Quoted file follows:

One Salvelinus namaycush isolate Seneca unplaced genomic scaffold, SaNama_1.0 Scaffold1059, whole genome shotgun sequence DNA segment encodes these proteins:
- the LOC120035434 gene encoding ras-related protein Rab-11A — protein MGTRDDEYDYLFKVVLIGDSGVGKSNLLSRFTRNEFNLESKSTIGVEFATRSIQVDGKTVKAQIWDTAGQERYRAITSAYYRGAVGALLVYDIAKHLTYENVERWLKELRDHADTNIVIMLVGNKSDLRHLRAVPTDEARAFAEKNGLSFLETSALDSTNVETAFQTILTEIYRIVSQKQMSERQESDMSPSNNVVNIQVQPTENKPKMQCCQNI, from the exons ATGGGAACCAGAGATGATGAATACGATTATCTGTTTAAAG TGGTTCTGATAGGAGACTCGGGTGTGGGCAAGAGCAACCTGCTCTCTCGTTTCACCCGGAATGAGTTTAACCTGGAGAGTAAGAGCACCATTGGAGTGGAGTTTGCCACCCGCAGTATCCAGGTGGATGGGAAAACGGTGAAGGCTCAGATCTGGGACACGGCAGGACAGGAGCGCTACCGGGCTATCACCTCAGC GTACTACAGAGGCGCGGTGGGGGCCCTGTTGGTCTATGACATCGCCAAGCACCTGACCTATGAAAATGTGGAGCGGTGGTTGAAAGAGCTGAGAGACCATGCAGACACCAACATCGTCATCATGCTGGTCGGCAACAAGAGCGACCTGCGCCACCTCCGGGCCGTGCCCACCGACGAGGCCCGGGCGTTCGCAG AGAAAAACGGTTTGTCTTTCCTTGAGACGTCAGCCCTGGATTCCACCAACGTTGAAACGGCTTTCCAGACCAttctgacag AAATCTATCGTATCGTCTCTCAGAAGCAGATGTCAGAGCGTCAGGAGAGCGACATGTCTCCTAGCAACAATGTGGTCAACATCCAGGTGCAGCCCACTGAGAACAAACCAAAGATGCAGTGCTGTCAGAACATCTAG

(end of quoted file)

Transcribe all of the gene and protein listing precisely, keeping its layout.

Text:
One Salvelinus namaycush isolate Seneca unplaced genomic scaffold, SaNama_1.0 Scaffold1059, whole genome shotgun sequence DNA segment encodes these proteins:
- the LOC120035434 gene encoding ras-related protein Rab-11A — protein MGTRDDEYDYLFKVVLIGDSGVGKSNLLSRFTRNEFNLESKSTIGVEFATRSIQVDGKTVKAQIWDTAGQERYRAITSAYYRGAVGALLVYDIAKHLTYENVERWLKELRDHADTNIVIMLVGNKSDLRHLRAVPTDEARAFAEKNGLSFLETSALDSTNVETAFQTILTEIYRIVSQKQMSERQESDMSPSNNVVNIQVQPTENKPKMQCCQNI, from the exons ATGGGAACCAGAGATGATGAATACGATTATCTGTTTAAAG TGGTTCTGATAGGAGACTCGGGTGTGGGCAAGAGCAACCTGCTCTCTCGTTTCACCCGGAATGAGTTTAACCTGGAGAGTAAGAGCACCATTGGAGTGGAGTTTGCCACCCGCAGTATCCAGGTGGATGGGAAAACGGTGAAGGCTCAGATCTGGGACACGGCAGGACAGGAGCGCTACCGGGCTATCACCTCAGC GTACTACAGAGGCGCGGTGGGGGCCCTGTTGGTCTATGACATCGCCAAGCACCTGACCTATGAAAATGTGGAGCGGTGGTTGAAAGAGCTGAGAGACCATGCAGACACCAACATCGTCATCATGCTGGTCGGCAACAAGAGCGACCTGCGCCACCTCCGGGCCGTGCCCACCGACGAGGCCCGGGCGTTCGCAG AGAAAAACGGTTTGTCTTTCCTTGAGACGTCAGCCCTGGATTCCACCAACGTTGAAACGGCTTTCCAGACCAttctgacag AAATCTATCGTATCGTCTCTCAGAAGCAGATGTCAGAGCGTCAGGAGAGCGACATGTCTCCTAGCAACAATGTGGTCAACATCCAGGTGCAGCCCACTGAGAACAAACCAAAGATGCAGTGCTGTCAGAACATCTAG